Based in Hays, Kansas, folk-rock artist Jordan Rome introduces his latest single, “Till the End,” one of two tracks on his recently recorded 7”. The other track, released on April 24, is entitled “Charon,” borrowed from the boatman who ferried dead souls across the Styx River into Hades.

Raised in the Midwest, Rome grew up in an almost insulated environment, where the usual cultural trappings, such as social and music ‘scenes,’ really didn’t exist, which proved to be a blessing to Rome’s developing sound: he didn’t distinguish one genre from another. It was all pretty much the same to him – music. So he used what he needed without discrimination, pulling in influences from country, folk, and punk rock.

Once he picked up a guitar, Rome rapidly achieved excellence, playing with the Impregnators from 1999 to 2015, while simultaneously polishing his own music, made up of bluesy barroom rock, vaguely reminiscent of Lead Belly crossed with Cancerslug.

March 2018 saw him releasing his self-titled debut album, followed a year later by an acoustic EP, Songs for the Soulless.

Jordan Rome

Jordan Rome

Replete with a dazzling array of ink, Rome’s ‘Virgin Mary and Souls,’ on his left forearm, was done by Jeff Whitehead at Tattoo City in San Francisco. His left rib displays the ‘American Werewolf in London,’ while Mr. Barlow “Nosferatu” adorns his right forearm, by Ben Alvarez at Done Right Tattoo in Kansas City, Missouri. ‘The Raven’ on his left neck was executed by Carlos Ransom of Abraxas Tattoo in Lawrence, Kansas; and ‘The Crypt Keeper’ on his inner right bicep was courtesy of Pony Lawson of Mayday Tattoo Co. in Chicago, Illinois.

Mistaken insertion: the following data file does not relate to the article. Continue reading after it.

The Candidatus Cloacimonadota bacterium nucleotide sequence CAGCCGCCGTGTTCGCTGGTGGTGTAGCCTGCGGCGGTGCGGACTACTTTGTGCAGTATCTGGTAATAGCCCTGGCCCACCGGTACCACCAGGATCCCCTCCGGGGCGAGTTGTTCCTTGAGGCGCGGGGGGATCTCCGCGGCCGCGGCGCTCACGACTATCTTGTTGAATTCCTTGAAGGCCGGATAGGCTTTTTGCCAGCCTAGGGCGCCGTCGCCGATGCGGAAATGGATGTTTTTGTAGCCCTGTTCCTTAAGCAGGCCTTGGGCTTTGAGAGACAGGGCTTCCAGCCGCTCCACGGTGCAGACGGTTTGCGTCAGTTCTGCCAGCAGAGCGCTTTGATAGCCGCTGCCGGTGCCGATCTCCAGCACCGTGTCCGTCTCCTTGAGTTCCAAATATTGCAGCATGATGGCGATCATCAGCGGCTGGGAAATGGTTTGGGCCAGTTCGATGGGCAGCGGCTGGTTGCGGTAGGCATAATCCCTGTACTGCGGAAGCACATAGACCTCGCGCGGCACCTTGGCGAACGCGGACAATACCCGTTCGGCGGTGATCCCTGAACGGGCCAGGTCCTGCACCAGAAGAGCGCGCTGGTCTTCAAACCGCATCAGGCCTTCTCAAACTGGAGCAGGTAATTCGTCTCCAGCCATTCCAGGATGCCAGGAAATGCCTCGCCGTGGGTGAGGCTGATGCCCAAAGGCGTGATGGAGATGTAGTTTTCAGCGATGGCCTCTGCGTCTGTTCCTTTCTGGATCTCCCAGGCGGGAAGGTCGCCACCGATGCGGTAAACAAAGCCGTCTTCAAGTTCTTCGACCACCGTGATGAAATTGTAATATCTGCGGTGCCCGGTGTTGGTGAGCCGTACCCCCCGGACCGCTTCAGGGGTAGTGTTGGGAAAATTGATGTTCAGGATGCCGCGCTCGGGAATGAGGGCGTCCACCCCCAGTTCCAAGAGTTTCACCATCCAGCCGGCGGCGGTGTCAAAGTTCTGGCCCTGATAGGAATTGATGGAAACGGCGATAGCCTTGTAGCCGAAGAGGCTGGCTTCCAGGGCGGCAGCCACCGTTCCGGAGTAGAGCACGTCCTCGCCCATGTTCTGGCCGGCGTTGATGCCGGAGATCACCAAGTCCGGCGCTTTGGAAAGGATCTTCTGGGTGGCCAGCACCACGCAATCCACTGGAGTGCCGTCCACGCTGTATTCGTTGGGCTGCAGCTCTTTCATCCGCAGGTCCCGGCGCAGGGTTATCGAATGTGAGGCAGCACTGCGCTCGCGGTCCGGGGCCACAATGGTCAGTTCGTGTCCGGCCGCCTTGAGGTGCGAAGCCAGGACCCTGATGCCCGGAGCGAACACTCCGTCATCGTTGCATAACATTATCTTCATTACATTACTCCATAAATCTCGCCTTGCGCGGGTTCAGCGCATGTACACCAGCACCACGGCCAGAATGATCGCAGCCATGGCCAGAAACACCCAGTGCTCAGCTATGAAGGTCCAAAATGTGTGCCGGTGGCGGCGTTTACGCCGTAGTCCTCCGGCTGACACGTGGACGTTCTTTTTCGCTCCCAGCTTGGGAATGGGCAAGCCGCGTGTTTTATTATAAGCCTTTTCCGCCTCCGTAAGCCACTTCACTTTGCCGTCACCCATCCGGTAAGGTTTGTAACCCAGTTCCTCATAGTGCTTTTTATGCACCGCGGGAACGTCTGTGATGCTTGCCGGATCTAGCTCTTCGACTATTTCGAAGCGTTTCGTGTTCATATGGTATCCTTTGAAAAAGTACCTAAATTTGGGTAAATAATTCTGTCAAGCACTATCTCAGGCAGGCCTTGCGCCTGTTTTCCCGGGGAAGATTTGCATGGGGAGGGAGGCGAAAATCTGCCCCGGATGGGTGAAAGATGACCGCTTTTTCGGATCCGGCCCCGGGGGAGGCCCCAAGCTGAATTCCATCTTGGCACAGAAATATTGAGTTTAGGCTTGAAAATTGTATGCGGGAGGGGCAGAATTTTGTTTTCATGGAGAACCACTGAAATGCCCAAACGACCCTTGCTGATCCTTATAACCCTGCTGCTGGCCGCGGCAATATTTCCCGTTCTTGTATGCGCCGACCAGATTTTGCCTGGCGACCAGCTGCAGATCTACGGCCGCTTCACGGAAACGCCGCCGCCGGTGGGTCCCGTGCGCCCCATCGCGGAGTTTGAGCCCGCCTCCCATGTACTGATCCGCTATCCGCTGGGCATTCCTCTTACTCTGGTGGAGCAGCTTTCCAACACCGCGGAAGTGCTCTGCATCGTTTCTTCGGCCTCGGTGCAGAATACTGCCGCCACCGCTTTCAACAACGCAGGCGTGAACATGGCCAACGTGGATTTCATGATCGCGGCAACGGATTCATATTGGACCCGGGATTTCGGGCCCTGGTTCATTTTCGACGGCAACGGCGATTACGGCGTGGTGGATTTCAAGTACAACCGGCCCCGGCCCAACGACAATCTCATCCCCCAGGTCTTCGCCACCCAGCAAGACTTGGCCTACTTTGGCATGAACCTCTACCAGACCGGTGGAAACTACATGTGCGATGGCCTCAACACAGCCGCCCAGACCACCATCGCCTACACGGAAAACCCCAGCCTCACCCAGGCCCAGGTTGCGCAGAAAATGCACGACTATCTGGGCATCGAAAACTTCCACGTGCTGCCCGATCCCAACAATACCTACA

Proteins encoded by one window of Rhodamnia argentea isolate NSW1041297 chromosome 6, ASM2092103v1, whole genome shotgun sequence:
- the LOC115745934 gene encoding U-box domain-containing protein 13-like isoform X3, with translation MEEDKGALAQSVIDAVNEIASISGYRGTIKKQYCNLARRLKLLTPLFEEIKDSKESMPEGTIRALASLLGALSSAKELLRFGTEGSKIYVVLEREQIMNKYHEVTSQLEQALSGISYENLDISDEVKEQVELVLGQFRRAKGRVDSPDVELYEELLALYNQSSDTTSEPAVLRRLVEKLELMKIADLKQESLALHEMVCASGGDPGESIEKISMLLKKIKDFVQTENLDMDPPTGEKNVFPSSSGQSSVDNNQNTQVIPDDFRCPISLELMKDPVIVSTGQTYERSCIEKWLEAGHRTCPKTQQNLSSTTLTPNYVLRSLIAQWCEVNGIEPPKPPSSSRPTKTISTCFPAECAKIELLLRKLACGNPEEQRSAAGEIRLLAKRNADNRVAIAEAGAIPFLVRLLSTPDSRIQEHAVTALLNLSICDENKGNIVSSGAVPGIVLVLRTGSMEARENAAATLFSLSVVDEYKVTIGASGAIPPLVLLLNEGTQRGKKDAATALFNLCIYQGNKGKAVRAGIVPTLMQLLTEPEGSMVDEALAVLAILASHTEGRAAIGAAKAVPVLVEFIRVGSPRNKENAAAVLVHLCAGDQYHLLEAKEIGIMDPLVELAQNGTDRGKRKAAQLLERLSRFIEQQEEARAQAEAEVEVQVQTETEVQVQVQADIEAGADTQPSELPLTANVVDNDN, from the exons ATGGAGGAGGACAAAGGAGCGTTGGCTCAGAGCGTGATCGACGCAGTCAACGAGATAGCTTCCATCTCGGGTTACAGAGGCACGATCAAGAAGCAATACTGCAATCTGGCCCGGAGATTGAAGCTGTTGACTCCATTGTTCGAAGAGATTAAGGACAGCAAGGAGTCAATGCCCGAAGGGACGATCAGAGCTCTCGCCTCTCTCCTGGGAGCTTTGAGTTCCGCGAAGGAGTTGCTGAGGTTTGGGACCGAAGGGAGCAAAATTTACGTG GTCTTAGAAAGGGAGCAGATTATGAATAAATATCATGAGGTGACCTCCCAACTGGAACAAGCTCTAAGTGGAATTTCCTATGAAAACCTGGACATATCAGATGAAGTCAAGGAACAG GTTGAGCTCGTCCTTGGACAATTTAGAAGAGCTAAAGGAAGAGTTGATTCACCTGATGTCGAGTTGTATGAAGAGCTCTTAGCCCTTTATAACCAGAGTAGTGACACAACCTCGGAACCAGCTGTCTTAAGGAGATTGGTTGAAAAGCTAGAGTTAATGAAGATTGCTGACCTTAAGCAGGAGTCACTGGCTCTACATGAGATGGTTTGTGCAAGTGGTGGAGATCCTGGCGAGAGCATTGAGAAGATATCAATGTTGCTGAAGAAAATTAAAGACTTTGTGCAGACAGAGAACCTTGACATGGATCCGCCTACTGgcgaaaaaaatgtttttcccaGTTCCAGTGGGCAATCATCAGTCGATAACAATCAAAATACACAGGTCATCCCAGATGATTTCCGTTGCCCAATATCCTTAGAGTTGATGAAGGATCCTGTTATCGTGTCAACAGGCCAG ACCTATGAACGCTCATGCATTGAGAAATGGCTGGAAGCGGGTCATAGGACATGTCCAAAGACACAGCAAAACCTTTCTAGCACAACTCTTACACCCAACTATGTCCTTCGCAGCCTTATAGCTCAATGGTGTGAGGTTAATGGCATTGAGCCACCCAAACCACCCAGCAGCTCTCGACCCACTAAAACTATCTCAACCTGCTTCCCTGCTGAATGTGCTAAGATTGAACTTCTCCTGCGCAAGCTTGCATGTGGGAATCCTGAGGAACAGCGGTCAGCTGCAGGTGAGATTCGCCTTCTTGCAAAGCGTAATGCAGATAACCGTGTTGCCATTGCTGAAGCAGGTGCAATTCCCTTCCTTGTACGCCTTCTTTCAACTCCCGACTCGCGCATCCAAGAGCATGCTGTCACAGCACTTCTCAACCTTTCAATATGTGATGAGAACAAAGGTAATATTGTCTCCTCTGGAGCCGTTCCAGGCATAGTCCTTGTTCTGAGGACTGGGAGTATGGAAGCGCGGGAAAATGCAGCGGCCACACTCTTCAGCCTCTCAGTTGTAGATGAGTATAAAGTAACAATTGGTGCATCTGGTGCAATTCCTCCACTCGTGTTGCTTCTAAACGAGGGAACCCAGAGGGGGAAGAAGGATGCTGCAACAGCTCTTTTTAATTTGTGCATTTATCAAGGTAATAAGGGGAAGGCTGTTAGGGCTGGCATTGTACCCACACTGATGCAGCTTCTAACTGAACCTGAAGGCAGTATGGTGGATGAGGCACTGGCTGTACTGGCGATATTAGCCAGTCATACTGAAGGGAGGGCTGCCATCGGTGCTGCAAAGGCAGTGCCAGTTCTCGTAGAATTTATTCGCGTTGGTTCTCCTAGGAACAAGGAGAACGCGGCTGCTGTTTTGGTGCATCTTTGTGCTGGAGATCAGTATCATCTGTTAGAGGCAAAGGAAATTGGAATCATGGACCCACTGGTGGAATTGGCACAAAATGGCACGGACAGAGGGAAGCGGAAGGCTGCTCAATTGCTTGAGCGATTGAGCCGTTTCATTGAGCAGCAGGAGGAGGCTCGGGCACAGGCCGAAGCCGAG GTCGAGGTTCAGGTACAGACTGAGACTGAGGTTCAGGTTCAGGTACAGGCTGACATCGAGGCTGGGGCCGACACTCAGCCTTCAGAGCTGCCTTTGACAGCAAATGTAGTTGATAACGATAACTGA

Rome’s lyrics lean toward complexity, rife with nuanced meanings, which consents to compound interpretations. Yet Rome’s attitude about how listeners decipher his lyrics remains nonchalant.

“I don’t put a lot of thought into how it will be received,” he says. “If I see value in it, I did my best, and then I’m satisfied.”

“Till the End” opens on driving country-punk-flavored guitars, initially conjuring up hints of Johnny Cash, but then gravitates to heftier punk savors, infusing the tune with a delicious contrast of tangs: retro-outlaw country and quasi-hardcore punk.

Rome’s voice delivers hints of sneering punk impudence amalgamated with radiant backing harmonies, giving the tune a “Ghost Riders in the Sky” glow of creamy tones.

Potent and tantalizingly familiar, “Till the End” is a scrumptious concoction of punk and country elements, topped by the surging voice of Jordan Rome.

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